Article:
For a while there, it looked like the Cain campaign bus was headed for a Passenger 57 moment. No, I don’t mean doubters would soon be given to understand that they should, in the words of the Wesley Snipes character, always bet on black. Rather, there emerged the possibility that the candidate would seize each and every one of us bodily and force us to repeat, “Herman…Cain…is…not…insane.”
The most compelling sign of madness was the minute-long TV spot featuring Cain campaign manager Mark Block. Block is a wooden speaker, and worse, a shabby-looking man. With his glasses, mustache and formless coif, he looks like — and might in fact be — the “real square cat” from the Stray Cats’ “Rock this Town” video. Strangest of all — to many — Block ends his pitch by dragging on a cigarette and exhaling in the direction of the camera.
Jon Huntsman’s daughters have spoofed the ad, and brilliantly. Really, wouldn’t it have been nice to see kids this clever on magazine covers for the next four to eight years?
But much as I wish I could laugh along with the Huntsmans, this is a wedge issue. Since St. Patrick’s Day, 1988 –when I was 16 — I’ve smoked two packs of cigarettes a day, sometimes three on Sundays. I consider myself very dedicated; not even illness or family tragedy has caused me to slacken. If I can’t buy, I bum. If I can’t bum, I snipe. I can smoke a Pall Mall 100 from tip to filter without once touching the thing with my hands. Whether I take pride in the kindship or not, Mark Block is one of my people.
So, I thought, might his candidate be. Cain began an interview with CBS host Bob Schieffer by saying he thinks us smokers should be ourselves. As Matt DeLong reports in his Washington Post blog:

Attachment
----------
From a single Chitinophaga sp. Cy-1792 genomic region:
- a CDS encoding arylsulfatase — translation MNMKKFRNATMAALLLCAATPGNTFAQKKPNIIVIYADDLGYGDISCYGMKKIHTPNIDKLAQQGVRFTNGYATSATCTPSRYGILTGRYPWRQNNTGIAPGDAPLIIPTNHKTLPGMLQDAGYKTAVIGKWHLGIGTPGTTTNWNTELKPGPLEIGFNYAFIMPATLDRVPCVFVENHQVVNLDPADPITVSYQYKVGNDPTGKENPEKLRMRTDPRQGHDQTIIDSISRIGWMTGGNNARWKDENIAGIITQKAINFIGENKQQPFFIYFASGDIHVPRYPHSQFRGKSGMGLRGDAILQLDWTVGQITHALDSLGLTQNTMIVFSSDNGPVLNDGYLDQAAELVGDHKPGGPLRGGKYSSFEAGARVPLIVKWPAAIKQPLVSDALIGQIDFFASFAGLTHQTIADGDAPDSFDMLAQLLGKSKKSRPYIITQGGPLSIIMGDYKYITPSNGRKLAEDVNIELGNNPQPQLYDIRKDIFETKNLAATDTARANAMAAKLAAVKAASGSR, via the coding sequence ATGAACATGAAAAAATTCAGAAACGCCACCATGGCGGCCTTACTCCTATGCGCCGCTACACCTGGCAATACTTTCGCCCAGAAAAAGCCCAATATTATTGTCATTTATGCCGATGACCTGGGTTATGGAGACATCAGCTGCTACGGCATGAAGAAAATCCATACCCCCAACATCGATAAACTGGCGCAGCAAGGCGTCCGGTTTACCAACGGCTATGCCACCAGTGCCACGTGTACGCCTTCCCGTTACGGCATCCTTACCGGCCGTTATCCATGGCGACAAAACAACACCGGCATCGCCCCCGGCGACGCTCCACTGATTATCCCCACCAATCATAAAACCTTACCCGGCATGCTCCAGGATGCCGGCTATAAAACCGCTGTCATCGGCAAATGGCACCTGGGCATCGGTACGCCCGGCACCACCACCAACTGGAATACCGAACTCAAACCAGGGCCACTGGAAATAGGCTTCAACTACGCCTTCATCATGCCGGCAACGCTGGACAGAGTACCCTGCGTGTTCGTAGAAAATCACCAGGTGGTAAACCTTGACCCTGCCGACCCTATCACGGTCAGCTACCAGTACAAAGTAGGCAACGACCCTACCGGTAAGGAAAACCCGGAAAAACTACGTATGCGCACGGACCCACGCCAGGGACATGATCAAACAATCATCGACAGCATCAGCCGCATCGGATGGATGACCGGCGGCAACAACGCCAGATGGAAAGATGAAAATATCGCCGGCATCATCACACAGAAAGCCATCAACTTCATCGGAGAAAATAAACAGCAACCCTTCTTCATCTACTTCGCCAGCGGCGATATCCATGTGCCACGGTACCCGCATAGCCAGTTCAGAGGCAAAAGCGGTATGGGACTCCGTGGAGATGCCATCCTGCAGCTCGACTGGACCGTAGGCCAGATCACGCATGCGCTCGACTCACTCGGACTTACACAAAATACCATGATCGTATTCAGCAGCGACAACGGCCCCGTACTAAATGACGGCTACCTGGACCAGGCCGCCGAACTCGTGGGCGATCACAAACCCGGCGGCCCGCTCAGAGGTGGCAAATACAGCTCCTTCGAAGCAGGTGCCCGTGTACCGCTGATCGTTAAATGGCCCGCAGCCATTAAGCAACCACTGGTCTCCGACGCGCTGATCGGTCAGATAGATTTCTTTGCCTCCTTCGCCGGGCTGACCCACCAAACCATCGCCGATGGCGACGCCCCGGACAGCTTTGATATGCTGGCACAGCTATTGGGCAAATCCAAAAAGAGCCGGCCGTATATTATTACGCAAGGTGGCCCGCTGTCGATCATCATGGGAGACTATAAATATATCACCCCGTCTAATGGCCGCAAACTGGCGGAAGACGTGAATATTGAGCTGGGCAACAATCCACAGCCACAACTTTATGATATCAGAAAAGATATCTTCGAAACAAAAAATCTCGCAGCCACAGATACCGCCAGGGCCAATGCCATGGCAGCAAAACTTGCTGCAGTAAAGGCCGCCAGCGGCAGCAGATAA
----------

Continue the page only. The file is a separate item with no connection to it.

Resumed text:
“One of the themes within this campaign is let Herman be Herman,” Cain said. “Mark Block is a smoker, and we say let Mark be Mark. That’s all we’re trying to say, because we believe let people be people.”
Schieffer, a survivor of bladder cancer, which he puts down to smoking, accused Cain of glamorizing the habit. Cain promptly flip-flopped, assuring Schieffer he respects his opinion. Though Cain added, truthfully enough, that there’s no chance of making the ad disappear now that it’s gone viral on the internet, he curried favor with the pronouncement: “Smoking is not a cool thing to do.”
Thanks a bunch, Herm. I thought you were a libertarian. I expected you to say, “Don’t like smoking? Move to Europe — specifically, to one of those countries in Western Europe that has a strong national ban in all public places with some exceptions.” Then, I hoped, you’d air a new campaign spot, where a former smoker, hounded by society into dipping Kodiak, deftly switches his Thirstbuster cup with that of a caviling busybody.
But no, Herm, you had to back off the whole premise and play to the center. I swear, you’re starting to sound more like a seasoned politician every day.